House Datta

Dr. Datta at Texas A&M

Dr. Datta is the Executive Director for LAUNCH and the Assistant Provost for Undergraduate Studies.Dr. Datta joined the faculty at Texas A&M University in the Department of Biochemistry and Biophysics and the Department of Biology in 1993 where she currently holds the rank of Professor. As a faculty member at TAMU she has studied stem cells, brain development and prostate cancer progression, including almost 50 undergraduates in her research programs. In 2008 she moved into administration as Assistant Dean for Undergraduate Research.  In 2010 she added the position of Executive Director of Honors, merging it with the Office of Undergraduate Research to create Honors and Undergraduate Research. In 2015 responsibility for Learning Communities was added and the unit became known as LAUNCH. She was an SEC Academic Leadership Development Program Fellow in 2013 and was involved with the ADVANCE Center for five years. Under her leadership, Honors and Undergraduate Research/LAUNCH has revitalized the University Honors Program, expanded capstone offerings, and increased the visibility of undergraduate research on campus.


Personal Life & Professional Career

Dr. Datta graduated from the University of Michigan Honors Program with a degree in Chemistry.  She then earned her PhD in Biology at the University of California-San Diego and did her postdoctoral work in neural development at Yale University.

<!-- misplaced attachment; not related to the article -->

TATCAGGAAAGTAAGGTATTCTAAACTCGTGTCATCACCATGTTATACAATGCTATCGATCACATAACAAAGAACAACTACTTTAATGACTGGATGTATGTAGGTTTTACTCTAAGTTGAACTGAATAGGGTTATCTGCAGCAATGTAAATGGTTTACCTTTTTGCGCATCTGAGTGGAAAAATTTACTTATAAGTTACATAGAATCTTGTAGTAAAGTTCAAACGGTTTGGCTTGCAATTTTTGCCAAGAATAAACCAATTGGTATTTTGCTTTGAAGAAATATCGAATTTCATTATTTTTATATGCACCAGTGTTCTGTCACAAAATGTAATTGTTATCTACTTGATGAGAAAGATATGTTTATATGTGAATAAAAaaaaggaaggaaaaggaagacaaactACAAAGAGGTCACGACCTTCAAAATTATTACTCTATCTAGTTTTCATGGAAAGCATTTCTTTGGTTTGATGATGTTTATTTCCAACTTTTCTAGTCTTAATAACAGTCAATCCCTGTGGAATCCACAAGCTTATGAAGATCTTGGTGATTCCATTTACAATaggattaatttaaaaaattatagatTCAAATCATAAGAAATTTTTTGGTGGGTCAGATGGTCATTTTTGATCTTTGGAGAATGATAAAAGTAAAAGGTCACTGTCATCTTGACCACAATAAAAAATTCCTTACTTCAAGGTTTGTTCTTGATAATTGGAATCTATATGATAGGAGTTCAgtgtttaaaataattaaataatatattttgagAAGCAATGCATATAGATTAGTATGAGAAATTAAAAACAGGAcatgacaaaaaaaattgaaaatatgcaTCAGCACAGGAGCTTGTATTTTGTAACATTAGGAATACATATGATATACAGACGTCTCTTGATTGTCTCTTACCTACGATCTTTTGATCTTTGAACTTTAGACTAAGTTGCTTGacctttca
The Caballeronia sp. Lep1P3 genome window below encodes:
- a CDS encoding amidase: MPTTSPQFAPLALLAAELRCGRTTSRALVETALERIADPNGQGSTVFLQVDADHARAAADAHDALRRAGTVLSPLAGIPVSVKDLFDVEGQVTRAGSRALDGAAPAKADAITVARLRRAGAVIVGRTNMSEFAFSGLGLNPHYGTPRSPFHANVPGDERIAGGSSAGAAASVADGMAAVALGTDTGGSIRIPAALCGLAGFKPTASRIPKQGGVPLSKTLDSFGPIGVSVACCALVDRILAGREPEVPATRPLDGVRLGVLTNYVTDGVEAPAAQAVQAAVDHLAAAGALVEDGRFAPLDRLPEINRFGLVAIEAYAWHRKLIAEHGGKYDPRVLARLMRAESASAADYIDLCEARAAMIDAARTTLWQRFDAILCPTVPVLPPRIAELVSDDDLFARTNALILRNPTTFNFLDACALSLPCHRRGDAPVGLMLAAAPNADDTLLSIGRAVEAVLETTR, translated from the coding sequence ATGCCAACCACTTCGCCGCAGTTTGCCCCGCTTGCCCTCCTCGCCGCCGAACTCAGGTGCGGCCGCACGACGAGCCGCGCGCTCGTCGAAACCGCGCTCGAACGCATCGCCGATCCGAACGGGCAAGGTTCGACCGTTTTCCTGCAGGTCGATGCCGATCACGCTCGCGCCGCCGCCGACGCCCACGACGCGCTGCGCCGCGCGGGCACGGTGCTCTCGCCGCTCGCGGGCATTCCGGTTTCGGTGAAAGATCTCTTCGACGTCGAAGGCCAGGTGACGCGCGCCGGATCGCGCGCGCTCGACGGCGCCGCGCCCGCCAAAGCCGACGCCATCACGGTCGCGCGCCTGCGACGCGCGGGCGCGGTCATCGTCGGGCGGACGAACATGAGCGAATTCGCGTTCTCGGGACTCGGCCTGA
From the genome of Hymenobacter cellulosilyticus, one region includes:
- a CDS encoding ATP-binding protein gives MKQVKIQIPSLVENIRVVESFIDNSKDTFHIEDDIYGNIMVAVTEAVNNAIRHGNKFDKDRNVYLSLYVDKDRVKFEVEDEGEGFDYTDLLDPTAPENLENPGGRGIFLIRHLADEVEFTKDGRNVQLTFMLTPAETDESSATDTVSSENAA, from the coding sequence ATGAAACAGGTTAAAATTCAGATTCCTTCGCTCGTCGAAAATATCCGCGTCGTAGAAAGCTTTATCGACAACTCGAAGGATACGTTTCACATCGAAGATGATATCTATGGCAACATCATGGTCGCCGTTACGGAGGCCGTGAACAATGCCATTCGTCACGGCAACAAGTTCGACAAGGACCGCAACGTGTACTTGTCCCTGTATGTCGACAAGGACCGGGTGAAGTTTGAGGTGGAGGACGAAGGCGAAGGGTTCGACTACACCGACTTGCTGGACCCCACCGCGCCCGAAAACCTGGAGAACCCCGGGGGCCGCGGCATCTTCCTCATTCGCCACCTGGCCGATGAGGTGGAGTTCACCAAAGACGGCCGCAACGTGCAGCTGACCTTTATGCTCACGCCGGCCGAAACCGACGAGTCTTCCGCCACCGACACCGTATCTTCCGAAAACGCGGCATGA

Dr. Datta is constantly reinventing herself, changing projects and directions every seven years or so since she first graduated with her Bachelor’s degree.  She jokes about being a “closet” ADD personality in that she gets bored with projects when they become too predictable.  Her changes in research and professional direction result in the constant learning and intellectual challenges that satisfy her curiosity and adventurous spirit.  She enjoys pushing her comfort zone through travel and exciting new experiences, although she definitely draws the line at sky diving. Dr. Datta believes strongly in nurturing both the left and right sides of one’s brain, in her case the left brain devoted to science and the right brain devoted to food and the spontaneity and creativity of partnered social dancing.  She and her husband are competitive west coast swing dancers, traveling around the country to participate in weekend dance events, workshops, and competitions.  She is also the faculty advisor for the AggieWesties (the Texas A&M West Coast Swing Dance Club) and the Texas A&M Ballroom Dance Association.